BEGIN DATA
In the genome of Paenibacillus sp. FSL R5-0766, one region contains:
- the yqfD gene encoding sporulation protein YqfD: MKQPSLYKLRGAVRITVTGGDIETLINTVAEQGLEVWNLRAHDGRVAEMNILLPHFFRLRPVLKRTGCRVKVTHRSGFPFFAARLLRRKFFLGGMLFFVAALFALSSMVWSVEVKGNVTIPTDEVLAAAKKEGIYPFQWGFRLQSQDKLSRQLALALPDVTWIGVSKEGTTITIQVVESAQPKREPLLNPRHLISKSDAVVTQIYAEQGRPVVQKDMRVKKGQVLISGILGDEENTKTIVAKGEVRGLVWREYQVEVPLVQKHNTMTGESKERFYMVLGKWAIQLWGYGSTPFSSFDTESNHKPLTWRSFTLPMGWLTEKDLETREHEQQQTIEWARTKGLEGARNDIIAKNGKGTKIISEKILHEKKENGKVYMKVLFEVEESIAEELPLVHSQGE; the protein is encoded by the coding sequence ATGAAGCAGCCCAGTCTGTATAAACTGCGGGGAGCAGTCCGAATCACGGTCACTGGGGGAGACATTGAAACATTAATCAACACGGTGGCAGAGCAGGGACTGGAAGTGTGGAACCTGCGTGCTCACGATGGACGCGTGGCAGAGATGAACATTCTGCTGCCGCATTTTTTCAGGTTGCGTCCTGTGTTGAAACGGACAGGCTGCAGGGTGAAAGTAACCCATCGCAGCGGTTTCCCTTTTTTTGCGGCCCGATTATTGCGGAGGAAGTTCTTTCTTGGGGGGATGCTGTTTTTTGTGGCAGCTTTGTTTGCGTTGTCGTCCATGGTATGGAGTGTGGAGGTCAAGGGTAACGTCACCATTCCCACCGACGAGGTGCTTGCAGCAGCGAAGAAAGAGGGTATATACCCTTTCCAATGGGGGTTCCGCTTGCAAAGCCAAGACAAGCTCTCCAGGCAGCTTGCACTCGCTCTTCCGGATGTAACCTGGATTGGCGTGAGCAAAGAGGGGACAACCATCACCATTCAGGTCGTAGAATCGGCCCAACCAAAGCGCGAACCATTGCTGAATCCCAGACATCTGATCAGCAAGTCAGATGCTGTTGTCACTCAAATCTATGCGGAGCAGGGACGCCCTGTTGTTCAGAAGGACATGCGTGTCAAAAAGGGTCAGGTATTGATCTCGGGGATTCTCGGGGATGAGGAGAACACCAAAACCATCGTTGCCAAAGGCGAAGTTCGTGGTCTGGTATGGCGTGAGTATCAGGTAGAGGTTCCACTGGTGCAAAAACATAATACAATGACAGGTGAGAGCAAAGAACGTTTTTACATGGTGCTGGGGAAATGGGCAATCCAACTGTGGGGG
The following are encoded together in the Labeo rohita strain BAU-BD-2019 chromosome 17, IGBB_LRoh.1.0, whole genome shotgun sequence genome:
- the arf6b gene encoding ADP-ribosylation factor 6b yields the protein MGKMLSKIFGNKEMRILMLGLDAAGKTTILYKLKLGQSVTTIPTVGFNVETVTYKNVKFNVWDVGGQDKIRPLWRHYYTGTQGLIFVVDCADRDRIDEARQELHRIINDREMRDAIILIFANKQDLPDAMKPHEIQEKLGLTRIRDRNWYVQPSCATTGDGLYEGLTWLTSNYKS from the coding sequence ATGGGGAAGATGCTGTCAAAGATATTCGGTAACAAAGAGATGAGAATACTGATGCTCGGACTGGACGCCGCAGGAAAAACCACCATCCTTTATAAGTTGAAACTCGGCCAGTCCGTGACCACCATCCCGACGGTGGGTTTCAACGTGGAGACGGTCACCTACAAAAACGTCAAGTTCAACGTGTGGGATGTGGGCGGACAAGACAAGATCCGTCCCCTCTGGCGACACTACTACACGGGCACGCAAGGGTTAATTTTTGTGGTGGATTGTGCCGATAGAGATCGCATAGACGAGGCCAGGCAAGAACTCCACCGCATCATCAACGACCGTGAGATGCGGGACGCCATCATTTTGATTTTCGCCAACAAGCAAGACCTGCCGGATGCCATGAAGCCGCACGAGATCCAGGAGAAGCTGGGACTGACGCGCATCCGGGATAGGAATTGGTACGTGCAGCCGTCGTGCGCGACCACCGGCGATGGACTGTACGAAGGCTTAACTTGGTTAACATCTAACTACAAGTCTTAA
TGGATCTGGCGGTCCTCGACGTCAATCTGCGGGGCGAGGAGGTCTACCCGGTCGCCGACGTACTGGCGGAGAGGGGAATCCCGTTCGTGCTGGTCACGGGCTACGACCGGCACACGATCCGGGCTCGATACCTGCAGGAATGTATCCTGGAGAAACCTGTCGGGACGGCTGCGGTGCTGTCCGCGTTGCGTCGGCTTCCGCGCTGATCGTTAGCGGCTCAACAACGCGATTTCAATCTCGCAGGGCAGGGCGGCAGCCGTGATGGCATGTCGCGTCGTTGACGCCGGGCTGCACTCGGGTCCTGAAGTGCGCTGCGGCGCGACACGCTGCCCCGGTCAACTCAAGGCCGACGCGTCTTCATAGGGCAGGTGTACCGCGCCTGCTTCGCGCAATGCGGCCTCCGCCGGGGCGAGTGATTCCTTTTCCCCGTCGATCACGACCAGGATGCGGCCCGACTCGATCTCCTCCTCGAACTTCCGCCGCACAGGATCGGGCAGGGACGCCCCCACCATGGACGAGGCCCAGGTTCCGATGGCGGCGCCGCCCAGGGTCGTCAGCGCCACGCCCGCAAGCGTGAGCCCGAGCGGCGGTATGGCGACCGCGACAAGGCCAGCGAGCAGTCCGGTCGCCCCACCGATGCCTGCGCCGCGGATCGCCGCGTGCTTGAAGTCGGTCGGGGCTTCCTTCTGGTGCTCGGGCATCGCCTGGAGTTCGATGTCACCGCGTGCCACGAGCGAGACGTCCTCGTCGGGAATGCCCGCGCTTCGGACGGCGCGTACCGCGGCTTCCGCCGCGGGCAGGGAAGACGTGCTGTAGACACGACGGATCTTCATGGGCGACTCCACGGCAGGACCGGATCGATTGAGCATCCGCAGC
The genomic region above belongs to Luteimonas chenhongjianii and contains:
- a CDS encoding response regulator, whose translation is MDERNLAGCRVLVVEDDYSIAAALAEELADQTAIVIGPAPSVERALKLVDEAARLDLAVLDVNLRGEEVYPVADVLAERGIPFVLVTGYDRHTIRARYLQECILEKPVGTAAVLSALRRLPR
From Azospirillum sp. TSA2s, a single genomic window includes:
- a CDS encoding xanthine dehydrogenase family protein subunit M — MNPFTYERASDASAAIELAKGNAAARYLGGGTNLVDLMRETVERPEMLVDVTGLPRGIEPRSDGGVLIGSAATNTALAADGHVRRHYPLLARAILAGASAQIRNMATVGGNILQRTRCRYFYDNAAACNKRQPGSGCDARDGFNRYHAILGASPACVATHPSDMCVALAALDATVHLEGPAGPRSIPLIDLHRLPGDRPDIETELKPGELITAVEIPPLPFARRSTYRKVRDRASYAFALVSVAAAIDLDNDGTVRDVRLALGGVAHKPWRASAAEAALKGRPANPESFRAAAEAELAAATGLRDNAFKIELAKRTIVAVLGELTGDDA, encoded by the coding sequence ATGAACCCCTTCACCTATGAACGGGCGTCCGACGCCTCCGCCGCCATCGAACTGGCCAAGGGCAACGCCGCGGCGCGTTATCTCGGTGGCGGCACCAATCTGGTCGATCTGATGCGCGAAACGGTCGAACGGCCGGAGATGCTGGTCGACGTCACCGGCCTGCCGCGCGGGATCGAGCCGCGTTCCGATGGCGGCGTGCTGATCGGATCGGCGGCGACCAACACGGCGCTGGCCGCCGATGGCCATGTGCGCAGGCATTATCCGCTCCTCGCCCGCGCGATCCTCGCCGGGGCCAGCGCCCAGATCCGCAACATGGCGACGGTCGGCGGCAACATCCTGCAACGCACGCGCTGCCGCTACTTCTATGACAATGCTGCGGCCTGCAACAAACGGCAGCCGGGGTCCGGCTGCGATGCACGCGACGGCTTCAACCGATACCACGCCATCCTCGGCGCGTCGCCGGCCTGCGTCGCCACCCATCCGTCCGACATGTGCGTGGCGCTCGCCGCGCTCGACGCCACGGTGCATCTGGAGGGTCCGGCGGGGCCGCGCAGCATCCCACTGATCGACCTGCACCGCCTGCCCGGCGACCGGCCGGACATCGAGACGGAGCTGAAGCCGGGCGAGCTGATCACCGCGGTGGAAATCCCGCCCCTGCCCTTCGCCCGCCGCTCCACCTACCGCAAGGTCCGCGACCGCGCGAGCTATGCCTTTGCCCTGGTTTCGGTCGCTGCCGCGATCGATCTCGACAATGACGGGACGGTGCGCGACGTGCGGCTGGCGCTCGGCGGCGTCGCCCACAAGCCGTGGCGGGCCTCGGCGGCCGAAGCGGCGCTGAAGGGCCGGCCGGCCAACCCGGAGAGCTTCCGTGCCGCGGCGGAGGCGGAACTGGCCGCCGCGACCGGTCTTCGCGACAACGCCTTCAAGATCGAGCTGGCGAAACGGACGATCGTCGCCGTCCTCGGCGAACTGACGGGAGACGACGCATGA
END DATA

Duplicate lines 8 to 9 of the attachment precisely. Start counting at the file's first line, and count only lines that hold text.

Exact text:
From Azospirillum sp. TSA2s, a single genomic window includes:
- a CDS encoding xanthine dehydrogenase family protein subunit M — MNPFTYERASDASAAIELAKGNAAARYLGGGTNLVDLMRETVERPEMLVDVTGLPRGIEPRSDGGVLIGSAATNTALAADGHVRRHYPLLARAILAGASAQIRNMATVGGNILQRTRCRYFYDNAAACNKRQPGSGCDARDGFNRYHAILGASPACVATHPSDMCVALAALDATVHLEGPAGPRSIPLIDLHRLPGDRPDIETELKPGELITAVEIPPLPFARRSTYRKVRDRASYAFALVSVAAAIDLDNDGTVRDVRLALGGVAHKPWRASAAEAALKGRPANPESFRAAAEAELAAATGLRDNAFKIELAKRTIVAVLGELTGDDA, encoded by the coding sequence ATGAACCCCTTCACCTATGAACGGGCGTCCGACGCCTCCGCCGCCATCGAACTGGCCAAGGGCAACGCCGCGGCGCGTTATCTCGGTGGCGGCACCAATCTGGTCGATCTGATGCGCGAAACGGTCGAACGGCCGGAGATGCTGGTCGACGTCACCGGCCTGCCGCGCGGGATCGAGCCGCGTTCCGATGGCGGCGTGCTGATCGGATCGGCGGCGACCAACACGGCGCTGGCCGCCGATGGCCATGTGCGCAGGCATTATCCGCTCCTCGCCCGCGCGATCCTCGCCGGGGCCAGCGCCCAGATCCGCAACATGGCGACGGTCGGCGGCAACATCCTGCAACGCACGCGCTGCCGCTACTTCTATGACAATGCTGCGGCCTGCAACAAACGGCAGCCGGGGTCCGGCTGCGATGCACGCGACGGCTTCAACCGATACCACGCCATCCTCGGCGCGTCGCCGGCCTGCGTCGCCACCCATCCGTCCGACATGTGCGTGGCGCTCGCCGCGCTCGACGCCACGGTGCATCTGGAGGGTCCGGCGGGGCCGCGCAGCATCCCACTGATCGACCTGCACCGCCTGCCCGGCGACCGGCCGGACATCGAGACGGAGCTGAAGCCGGGCGAGCTGATCACCGCGGTGGAAATCCCGCCCCTGCCCTTCGCCCGCCGCTCCACCTACCGCAAGGTCCGCGACCGCGCGAGCTATGCCTTTGCCCTGGTTTCGGTCGCTGCCGCGATCGATCTCGACAATGACGGGACGGTGCGCGACGTGCGGCTGGCGCTCGGCGGCGTCGCCCACAAGCCGTGGCGGGCCTCGGCGGCCGAAGCGGCGCTGAAGGGCCGGCCGGCCAACCCGGAGAGCTTCCGTGCCGCGGCGGAGGCGGAACTGGCCGCCGCGACCGGTCTTCGCGACAACGCCTTCAAGATCGAGCTGGCGAAACGGACGATCGTCGCCGTCCTCGGCGAACTGACGGGAGACGACGCATGA